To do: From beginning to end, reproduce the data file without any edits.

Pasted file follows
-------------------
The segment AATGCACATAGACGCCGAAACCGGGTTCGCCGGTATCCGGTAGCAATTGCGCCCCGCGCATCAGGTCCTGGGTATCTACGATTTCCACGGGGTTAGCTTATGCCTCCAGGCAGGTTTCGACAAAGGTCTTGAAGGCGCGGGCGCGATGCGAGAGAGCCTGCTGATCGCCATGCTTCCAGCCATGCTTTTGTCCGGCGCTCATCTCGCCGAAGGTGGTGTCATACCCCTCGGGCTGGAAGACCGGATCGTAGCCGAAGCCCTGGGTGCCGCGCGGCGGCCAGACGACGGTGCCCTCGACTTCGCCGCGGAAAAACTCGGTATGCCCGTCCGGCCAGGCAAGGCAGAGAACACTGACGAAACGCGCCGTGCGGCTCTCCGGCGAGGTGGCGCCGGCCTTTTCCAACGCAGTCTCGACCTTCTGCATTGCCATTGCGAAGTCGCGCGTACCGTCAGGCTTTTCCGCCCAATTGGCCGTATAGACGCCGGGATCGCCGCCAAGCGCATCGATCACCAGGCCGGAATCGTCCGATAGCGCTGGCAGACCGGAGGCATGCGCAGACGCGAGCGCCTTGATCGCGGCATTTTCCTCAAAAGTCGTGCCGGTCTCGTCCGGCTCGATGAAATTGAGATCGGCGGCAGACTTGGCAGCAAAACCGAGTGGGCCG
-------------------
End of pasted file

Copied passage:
The segment AATGCACATAGACGCCGAAACCGGGTTCGCCGGTATCCGGTAGCAATTGCGCCCCGCGCATCAGGTCCTGGGTATCTACGATTTCCACGGGGTTAGCTTATGCCTCCAGGCAGGTTTCGACAAAGGTCTTGAAGGCGCGGGCGCGATGCGAGAGAGCCTGCTGATCGCCATGCTTCCAGCCATGCTTTTGTCCGGCGCTCATCTCGCCGAAGGTGGTGTCATACCCCTCGGGCTGGAAGACCGGATCGTAGCCGAAGCCCTGGGTGCCGCGCGGCGGCCAGACGACGGTGCCCTCGACTTCGCCGCGGAAAAACTCGGTATGCCCGTCCGGCCAGGCAAGGCAGAGAACACTGACGAAACGCGCCGTGCGGCTCTCCGGCGAGGTGGCGCCGGCCTTTTCCAACGCAGTCTCGACCTTCTGCATTGCCATTGCGAAGTCGCGCGTACCGTCAGGCTTTTCCGCCCAATTGGCCGTATAGACGCCGGGATCGCCGCCAAGCGCATCGATCACCAGGCCGGAATCGTCCGATAGCGCTGGCAGACCGGAGGCATGCGCAGACGCGAGCGCCTTGATCGCGGCATTTTCCTCAAAAGTCGTGCCGGTCTCGTCCGGCTCGATGAAATTGAGATCGGCGGCAGACTTGGCAGCAAAACCGAGTGGGCCG